Our job was gathering all of you together in one building; if we could do that, the event was guaranteed to be a success. We hope that everyone left London feeling as inspired as we certainly did.

From all of the organisers to all the attendees, thank you for making the 4th London Chess Conference so unforgettable.

Draft conference programme

We are pleased to publish the first draft of the Conference programme. A more detailed version and a list of speakers will be available soon.

Day 1: Saturday 10 December

9.30-10.30 Registration and Refreshments

10.30-10.45 Conference Opening

10.45-12.30 Plenary presentations

12.30-2.00 Lunch

2.00-3.30 Parallel sessions

  • (workshop) Chess Didactics I: Classroom skills
  • (tutorial) Chess for children with special needs
  • (workshop) Window on Mexico
  • (workshop) Chess and primary school mathematics

3.30-4.00 Break

4.00-5.00 Parallel sessions

  • (workshop) Chess Didactics II: Scholastic chess in the classroom
  • (tutorial) The gamification of education
  • (workshop) Achieving variety in chess lessons
  • (workshop) Telling stories to enrich chess instruction

5.00-6.00 Parallel sessions

  • (table debates) World Café
  • (workshop) IT resources for school chess: ECU views
  • (tutorial) Teaching chess with the STEPS Method

 

Day 2: Sunday 11 December

9.00-9.30 Welcome and refreshments

9.30-10.45 Parallel sessions

  • (workshop) Chess Didactics III: Mini-games
  • (workshop) Teaching chess through media
  • (workshop) Cognitive insights into chess improvement
  • (workshop) Launching large scale chess education projects

10.45-11.00 Break

11.00-12.30 Parallel sessions

  • (workshop) Chess Didactics IV: Differentiation
  • (workshop) How to improve motivation in chess
  • (workshop) Personal tutoring
  • (workshop) From school chess to junior chess
  • (tutorial) Teaching Programmes

12.30-1.45 Lunch

1.45-2.00 Plenary: ECU Prize Award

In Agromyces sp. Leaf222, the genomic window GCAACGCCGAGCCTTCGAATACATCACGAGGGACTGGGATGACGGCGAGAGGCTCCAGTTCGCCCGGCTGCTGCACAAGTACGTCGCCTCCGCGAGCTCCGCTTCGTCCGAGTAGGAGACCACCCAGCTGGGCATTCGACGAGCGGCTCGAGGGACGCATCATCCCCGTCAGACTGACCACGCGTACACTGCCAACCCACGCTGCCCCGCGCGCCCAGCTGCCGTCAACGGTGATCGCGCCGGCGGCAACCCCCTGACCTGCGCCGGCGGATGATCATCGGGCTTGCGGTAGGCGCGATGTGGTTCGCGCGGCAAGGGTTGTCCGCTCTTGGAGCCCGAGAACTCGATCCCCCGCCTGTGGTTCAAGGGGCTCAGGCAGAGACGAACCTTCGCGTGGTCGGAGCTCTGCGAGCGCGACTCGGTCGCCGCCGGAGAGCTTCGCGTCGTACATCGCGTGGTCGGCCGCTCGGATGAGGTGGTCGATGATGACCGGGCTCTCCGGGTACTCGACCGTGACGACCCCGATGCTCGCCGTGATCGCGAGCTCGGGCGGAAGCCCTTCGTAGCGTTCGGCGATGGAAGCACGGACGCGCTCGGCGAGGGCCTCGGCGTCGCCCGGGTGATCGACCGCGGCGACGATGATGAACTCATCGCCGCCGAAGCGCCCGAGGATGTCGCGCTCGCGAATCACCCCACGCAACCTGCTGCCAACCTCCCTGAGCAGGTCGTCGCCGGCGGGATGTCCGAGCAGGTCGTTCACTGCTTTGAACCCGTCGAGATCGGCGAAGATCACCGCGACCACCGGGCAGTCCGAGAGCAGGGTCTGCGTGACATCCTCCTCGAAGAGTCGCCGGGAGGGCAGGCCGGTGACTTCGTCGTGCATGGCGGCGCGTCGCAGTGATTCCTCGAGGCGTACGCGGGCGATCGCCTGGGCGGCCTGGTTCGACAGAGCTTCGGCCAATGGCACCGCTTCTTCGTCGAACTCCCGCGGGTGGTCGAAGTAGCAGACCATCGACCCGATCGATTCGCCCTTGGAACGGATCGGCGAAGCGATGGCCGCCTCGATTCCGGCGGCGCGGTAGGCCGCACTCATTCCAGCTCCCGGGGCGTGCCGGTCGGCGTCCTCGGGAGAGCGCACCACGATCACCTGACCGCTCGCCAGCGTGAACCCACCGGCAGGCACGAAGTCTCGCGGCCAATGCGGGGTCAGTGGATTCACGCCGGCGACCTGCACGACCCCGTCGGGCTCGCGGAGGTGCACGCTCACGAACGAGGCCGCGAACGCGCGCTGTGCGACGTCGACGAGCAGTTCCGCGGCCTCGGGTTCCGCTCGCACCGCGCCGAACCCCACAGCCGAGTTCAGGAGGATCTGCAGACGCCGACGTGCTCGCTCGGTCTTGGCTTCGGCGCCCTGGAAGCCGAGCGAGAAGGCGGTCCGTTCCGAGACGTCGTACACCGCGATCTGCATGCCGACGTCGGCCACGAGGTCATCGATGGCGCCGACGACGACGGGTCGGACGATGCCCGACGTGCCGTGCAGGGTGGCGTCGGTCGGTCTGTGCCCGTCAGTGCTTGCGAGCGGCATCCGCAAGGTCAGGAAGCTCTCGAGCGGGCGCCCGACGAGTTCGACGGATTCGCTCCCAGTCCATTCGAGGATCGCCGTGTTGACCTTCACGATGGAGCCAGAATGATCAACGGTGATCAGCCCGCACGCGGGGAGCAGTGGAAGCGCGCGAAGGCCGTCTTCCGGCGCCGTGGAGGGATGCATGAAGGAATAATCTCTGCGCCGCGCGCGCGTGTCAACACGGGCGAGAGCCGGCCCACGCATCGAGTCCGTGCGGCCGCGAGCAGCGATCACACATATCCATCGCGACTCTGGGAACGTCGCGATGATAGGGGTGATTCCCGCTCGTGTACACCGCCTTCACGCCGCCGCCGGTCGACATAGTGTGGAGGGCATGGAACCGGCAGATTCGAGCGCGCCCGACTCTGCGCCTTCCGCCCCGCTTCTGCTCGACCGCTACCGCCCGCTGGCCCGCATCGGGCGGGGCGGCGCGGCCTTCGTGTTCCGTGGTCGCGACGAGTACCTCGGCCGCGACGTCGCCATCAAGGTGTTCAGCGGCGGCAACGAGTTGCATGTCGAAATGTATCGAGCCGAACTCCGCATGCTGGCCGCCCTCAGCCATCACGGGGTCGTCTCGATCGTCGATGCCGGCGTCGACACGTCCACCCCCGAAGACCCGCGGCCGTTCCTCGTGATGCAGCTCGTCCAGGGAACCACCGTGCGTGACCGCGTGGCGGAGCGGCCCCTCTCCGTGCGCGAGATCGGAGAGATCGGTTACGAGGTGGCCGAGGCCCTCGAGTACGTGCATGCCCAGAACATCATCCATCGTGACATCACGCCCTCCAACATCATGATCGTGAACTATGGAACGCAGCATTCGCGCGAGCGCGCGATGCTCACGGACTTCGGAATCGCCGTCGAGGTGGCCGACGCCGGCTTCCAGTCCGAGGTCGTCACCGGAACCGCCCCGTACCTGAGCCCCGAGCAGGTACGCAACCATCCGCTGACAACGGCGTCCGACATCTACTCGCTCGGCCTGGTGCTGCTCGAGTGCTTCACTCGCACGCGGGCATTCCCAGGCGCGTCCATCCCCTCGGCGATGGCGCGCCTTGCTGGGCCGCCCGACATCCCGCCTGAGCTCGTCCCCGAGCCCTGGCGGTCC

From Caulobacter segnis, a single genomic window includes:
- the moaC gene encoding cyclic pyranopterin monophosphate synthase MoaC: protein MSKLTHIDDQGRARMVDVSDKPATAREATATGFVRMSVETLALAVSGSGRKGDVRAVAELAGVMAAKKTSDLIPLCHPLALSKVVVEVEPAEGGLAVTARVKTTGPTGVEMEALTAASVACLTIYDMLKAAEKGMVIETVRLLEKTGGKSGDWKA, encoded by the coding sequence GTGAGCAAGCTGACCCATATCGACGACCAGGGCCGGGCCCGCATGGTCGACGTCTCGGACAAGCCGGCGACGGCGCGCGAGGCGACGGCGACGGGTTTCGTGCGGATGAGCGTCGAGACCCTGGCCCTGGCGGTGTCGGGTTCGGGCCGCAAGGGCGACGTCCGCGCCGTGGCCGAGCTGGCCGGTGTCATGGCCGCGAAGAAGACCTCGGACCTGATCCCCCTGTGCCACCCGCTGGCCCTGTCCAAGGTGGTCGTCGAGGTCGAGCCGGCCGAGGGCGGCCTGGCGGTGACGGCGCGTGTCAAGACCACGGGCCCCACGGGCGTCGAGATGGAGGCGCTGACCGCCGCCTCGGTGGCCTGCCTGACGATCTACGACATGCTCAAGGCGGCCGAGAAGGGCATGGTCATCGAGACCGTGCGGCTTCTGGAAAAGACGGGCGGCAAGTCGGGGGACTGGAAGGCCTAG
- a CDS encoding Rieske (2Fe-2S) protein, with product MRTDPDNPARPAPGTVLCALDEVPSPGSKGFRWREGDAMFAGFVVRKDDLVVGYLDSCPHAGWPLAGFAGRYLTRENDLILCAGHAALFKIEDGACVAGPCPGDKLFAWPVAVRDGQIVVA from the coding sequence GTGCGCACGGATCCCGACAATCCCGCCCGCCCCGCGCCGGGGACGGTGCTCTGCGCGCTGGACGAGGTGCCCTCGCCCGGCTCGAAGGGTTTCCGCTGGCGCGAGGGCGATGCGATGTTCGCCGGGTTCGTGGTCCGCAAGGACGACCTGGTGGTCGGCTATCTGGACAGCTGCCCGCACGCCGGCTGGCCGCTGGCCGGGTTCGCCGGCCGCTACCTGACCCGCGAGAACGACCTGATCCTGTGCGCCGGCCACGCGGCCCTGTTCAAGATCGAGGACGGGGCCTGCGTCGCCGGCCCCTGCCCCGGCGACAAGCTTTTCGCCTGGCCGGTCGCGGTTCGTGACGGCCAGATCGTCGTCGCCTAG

2.00-3.45 Parallel sessions

  • (panel) Is there any proof that chess has educational benefits?
  • (workshop) Chess organisational development?
  • (tutorial) Chess as a part of the curriculum
  • (presentations) Online learning systems

3.45-4.00 Break

4.00-5.30 Parallel sessions

  • (workshop) Chess teacher training: best practice
  • (workshop) How to run a private chess teaching business
  • (workshop) Teaching chess with other strategy games
  • (workshop) Sources of funding for chess in schools

 

Day 3: Monday 12 December

9.00-9.30 Welcome and refreshments

9.30-12.30 Parallel sessions

  • (panel) The professionalisation of chess teaching
  • (panel) New research into the effectiveness of chess (by invitation)
  • (meeting) European Chess Union Education Commission (by invitation)

12.30-2.00 Lunch

2.00-3.30 Parallel sessions: optional extension meetings

3.30-4.00 Plenary: Summaries and conclusions

Speaker profile: Dr Barry Hymer

Do we want to nurture chessplayers who are intrinsically motivated, challenge-loving learners, or who cower in the steely grip of performance anxiety? Research into motivation provides us with compelling evidence that the dominant educational orthodoxy of praise-based self-esteem brings with it great risks, whereas a counter-intuitive emphasis on praise-lite, process-heavy feedback brings far richer rewards. Barry’s sessions will sketch out both the theory and the significant practical implications for chess coaches.

Barry Hymer

Dr Barry Hymer is Professor of Psychology in Education at the University of Cumbria in Lancaster.

Barry has been interpreting and researching learning theory as it relates to classroom practice since he became a professional educator in 1983. Over this period he has acquired extensive experience in schools, initially as a primary and secondary school teacher, subsequently as an educational psychologist and since 2004 as an independent consultant, academic and researcher. Having invested his “10 000 hours of purposeful practice”, he has an international reputation as an engaging and highly effective communicator

Barry has particular interests and expertise in the related areas of motivation, mindset, talent development and independent learning. Barry has toured with Prof Carol Dweck, originator of mindset theory, during the summers of 2010, 2013, 2014 and 2016, speaking at packed conferences in England and abroad.  Barry has created and leads the Osiris Mindset Programme – a one-year intervention aimed at introducing and embedding growth mindset practices in schools. His most recent books are the bestsellingGrowth Mindset Pocketbook (Hymer & Gershon, 2014), and Learning Teaching: Becoming an inspirational teacher (with Pete Boyd & Karen Lockney, 2015) – described by Prof John Hattie of Melbourne University as “The perfect book for those who want to make the most of their opportunity to enhance students’ brain power.”

A fixed mindset killed Barry’s own engagement in chess. Barry was a keen chessplayer in his youth (winning South African junior and senior provincial colours) and is again in his more enlightened late middle-age. In the intervening 30 years he avoided the game, having come to believe that he’d reached a mediocre peak at 22 years of age and was unlikely to improve further. He is belatedly putting the fruits of his professional learning to the test in his own re-engagement in the game.